US 4208240 A
A method and apparatus are disclosed for controlling plasma etching processes in which a thin layer is etched away to expose a substrate. Coherent light is directed onto the surface being etched, so that the change in reflectivity of the surface upon exposure of the underlying substrate produces a detectable change in the characteristics of the light reflected. A derivative detector having a variable timer is provided to sample continuously the reflected light and provide a control signal in response to a predetermined change in the characteristics of the light reflected, which is used to terminate the plasma etch process before an overetch condition occurs. The method and apparatus of the invention will detect a desired end point of etching through insulation to an underlying metal substrate, through metal to an underlying insulation substrate, through one insulation type to an underlying substrate of another insulation type and through one metal to an underlying substrate of another metal.
1. A method for etching a first layer of material to expose an underlying layer of a second material, comprising the steps of:
exposing said first layer to an etching medium;
projecting a beam of coherent radiation onto the surface of said first layer, and in sequence said second layer, during etching;
detecting radiation reflected from said first or second layer and producing a first analog signal in response thereto;
determining the time derivative of said analog signal during successive intervals, each interval being of a length in time selectably chosen to ensure a maximum acceptable overetch beyond said first layer into said second layer;
comparing the derivative determined for each successive interval to predetermined criteria indicative of the end-point of etching between said layers and providing a control signal upon achievement of end-point; and
terminating said exposing step in response to said control signal.
2. A method according to claim 1, wherein said determining step comprises the steps of:
converting said analog signal to a train of pulses occuring at a frequency proportional to said analog signal;
counting said pulses during successive intervals, each interval being of a length in time selectably chosen to ensure a maximum acceptable overetch beyond said first layer into said second layer; and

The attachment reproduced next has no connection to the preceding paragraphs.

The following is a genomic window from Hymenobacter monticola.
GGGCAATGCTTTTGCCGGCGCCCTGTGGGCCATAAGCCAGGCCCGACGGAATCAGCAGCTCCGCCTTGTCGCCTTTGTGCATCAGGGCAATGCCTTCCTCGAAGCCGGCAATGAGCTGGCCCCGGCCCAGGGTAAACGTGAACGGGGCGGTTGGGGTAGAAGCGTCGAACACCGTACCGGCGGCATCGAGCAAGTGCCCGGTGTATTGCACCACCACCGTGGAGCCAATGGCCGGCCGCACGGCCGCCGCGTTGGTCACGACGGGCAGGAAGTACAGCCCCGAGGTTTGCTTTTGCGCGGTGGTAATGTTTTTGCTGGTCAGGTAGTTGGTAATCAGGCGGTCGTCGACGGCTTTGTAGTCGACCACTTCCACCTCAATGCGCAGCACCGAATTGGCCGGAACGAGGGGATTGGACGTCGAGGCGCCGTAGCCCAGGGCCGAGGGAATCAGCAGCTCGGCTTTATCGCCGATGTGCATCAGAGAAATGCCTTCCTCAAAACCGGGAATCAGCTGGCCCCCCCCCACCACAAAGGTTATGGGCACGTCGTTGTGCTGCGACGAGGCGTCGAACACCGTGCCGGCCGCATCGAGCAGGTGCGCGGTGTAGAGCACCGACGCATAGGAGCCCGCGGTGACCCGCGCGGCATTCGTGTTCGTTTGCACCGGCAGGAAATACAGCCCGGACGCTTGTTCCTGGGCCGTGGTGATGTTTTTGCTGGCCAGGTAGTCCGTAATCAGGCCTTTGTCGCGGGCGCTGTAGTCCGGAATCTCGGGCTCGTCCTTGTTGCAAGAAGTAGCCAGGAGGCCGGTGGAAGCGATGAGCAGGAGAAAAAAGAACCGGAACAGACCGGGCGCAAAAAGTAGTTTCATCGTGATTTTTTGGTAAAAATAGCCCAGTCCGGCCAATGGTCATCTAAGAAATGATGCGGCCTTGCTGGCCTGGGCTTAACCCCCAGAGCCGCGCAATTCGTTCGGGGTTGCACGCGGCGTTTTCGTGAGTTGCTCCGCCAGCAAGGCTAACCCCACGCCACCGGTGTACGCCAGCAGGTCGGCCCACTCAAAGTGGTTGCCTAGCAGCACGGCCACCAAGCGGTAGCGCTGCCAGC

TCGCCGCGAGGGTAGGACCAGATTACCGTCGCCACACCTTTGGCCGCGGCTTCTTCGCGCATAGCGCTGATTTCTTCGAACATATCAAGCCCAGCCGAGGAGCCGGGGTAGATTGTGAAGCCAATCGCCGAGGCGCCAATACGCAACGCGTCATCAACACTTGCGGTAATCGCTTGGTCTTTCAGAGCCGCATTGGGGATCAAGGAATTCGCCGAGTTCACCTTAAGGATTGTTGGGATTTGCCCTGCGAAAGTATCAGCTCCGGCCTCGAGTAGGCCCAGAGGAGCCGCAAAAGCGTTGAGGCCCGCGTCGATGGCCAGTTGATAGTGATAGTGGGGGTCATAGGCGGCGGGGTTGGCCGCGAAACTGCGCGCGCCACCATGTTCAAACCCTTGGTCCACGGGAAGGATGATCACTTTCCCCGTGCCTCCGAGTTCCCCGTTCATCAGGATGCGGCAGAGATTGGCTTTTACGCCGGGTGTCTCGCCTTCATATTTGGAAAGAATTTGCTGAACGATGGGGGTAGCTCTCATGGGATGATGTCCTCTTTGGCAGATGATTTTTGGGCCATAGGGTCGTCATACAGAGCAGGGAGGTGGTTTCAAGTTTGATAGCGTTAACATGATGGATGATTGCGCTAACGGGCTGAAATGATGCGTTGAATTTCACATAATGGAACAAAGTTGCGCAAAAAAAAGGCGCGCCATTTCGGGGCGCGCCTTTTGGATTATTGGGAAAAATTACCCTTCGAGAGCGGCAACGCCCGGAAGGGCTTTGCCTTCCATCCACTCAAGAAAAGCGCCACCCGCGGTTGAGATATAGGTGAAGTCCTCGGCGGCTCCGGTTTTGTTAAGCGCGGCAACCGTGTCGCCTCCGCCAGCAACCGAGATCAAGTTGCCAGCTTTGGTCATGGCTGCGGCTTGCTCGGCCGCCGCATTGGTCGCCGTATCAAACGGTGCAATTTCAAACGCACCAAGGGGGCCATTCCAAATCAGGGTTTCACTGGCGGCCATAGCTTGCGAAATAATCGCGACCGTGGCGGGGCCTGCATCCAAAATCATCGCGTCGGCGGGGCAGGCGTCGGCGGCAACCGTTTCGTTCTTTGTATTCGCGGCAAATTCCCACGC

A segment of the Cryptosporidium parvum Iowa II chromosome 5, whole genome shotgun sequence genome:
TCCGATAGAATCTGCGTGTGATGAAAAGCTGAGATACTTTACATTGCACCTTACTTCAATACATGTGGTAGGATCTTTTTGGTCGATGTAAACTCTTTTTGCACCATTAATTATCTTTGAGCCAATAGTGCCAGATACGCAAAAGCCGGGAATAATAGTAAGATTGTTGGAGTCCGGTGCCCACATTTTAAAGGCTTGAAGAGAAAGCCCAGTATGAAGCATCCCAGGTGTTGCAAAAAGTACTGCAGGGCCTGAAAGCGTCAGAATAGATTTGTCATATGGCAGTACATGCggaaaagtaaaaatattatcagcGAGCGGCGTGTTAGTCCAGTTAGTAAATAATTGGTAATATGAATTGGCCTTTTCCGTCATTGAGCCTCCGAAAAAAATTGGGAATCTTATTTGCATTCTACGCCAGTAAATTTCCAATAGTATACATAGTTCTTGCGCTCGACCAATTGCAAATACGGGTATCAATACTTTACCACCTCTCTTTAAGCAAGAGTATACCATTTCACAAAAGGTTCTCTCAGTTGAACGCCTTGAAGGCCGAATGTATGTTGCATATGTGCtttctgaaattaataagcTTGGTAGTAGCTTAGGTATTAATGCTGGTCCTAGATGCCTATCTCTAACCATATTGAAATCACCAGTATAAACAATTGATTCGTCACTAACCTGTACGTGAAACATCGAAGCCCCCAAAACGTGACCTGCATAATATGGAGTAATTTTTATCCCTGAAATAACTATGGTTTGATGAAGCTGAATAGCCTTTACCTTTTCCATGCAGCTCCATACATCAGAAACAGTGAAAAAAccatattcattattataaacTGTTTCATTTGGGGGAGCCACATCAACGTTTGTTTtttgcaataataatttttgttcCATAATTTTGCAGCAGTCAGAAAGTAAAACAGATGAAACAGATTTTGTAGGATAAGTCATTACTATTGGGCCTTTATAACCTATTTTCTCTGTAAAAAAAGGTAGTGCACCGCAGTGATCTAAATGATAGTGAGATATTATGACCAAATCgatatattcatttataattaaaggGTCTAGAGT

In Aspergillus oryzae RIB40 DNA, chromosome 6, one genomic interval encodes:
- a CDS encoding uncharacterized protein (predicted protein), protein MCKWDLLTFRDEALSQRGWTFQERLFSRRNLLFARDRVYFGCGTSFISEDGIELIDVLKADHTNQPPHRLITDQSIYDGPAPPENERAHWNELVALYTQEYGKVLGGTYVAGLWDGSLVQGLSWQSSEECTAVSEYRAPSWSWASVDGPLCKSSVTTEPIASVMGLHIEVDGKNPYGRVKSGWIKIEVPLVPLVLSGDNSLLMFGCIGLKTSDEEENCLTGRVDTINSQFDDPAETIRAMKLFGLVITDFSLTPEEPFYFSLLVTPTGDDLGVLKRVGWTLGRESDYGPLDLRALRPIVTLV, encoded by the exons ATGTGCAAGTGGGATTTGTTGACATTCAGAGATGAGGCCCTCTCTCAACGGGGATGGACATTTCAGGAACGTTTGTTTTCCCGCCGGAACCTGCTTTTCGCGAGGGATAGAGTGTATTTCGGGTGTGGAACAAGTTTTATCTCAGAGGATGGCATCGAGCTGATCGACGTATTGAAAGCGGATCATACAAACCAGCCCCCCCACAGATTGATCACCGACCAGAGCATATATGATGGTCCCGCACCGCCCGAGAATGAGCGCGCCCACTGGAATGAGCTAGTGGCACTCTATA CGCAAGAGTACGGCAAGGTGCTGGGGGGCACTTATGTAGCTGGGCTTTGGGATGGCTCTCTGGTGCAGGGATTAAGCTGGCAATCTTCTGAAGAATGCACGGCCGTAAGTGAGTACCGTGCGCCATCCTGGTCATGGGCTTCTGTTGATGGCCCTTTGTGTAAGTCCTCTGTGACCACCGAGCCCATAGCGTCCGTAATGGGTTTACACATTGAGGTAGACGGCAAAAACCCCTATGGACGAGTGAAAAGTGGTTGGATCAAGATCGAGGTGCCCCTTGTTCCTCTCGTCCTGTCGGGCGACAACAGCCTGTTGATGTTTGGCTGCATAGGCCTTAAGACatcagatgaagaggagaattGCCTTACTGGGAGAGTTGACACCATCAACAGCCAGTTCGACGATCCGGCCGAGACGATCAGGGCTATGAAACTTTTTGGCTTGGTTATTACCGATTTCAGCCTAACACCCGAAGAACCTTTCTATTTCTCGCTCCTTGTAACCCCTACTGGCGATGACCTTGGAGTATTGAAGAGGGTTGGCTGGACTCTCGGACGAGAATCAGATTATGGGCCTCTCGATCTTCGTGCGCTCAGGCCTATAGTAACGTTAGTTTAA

comparing the count of pulses in successive intervals to provide a train of signals proportional to the time derivative of said analog signal.
3. Apparatus for etching a first layer of material to expose an underlying second layer, comprising:
means for exposing said first layer to an etching medium;
means for projecting a beam of coherent radiation onto the surface of said first or second layer during etching;
means for detecting radiation reflected from said first layer or said second layer during etching and for producing a first analog signal in response thereto;
means for converting said signal to a train of pulses occuring at a frequency proportional to said first signal;
means for counting said pulses during successive intervals, each interval being of a length in time selectably chosen to ensure a maximum acceptable overetch beyond said first layer into said second layer;
means for comparing the count of pulses in successive intervals to provide a train of signals porportional to the slope of said analog signal;
means for storing criteria indicative of the end-point of etching between said layers;
means for comparing said train of signals to said criteria to provide a control signal upon achievment of end point; and
means responsive to said control signal for inactivating said means for exposing.
4. Apparatus according to claim 3, wherein said means for counting comprises adjustable timer means for selecting said interval.
This application discloses an improvement on the invention disclosed in the application of Heinz H. Busta, Robert E. Lajos and Kul H. Bhasin for A Method and Apparatus for End Point Detection During Plasma Etching filed Dec. 5, 1977 under Ser. No. 857,384. The contents of this earlier application are hereby incorporated by reference into the present application.
In the manufacture of integrated circuits and similar devices, it is common practice to etch through a first thin layer in a prescribed or predetermined pattern to expose an underlying substrate. When the thin layer is of electrically insulating material, the substrate typically will be either a metal or a semi-conductive material. After the prescribed pattern has been etched through the layer of insulation, another layer of metal or semi-conductive material may be applied over the insulation to come into contact with exposed portions of the underlying substrate. During initial and/or subsequent etching processes, after the outermost layer of material is etched away, an overetching condition begins to take place, the magnitude of which is a function of the plasma etching parameters. If the etching process is not terminated soon after overetching begins, a defective unit may result.
Typically, light reflected from an insulation material undergoing etching will produce a low frequency signal in the order of about 0.005 Hz from an optical detector. This low frequency or undulating signal is produced by constructive and destructive interference of the reflected light waves. When an insulation layer is completely etched away to expose a metal layer, the detector will produce an essentially constant or DC signal to indicate the presence of metal. Prior art systems are known which can detect the transition from insulation to metal but not the transition from metal to insulation. Also, prior art systems of the type incorporating digital signal analysis techniques employ analog to digital converters whose conversion times have no relationship to the process being controlled. Such systems typically require both analog and digital filtering circuitry because of the low frequency signal obtained from the detector.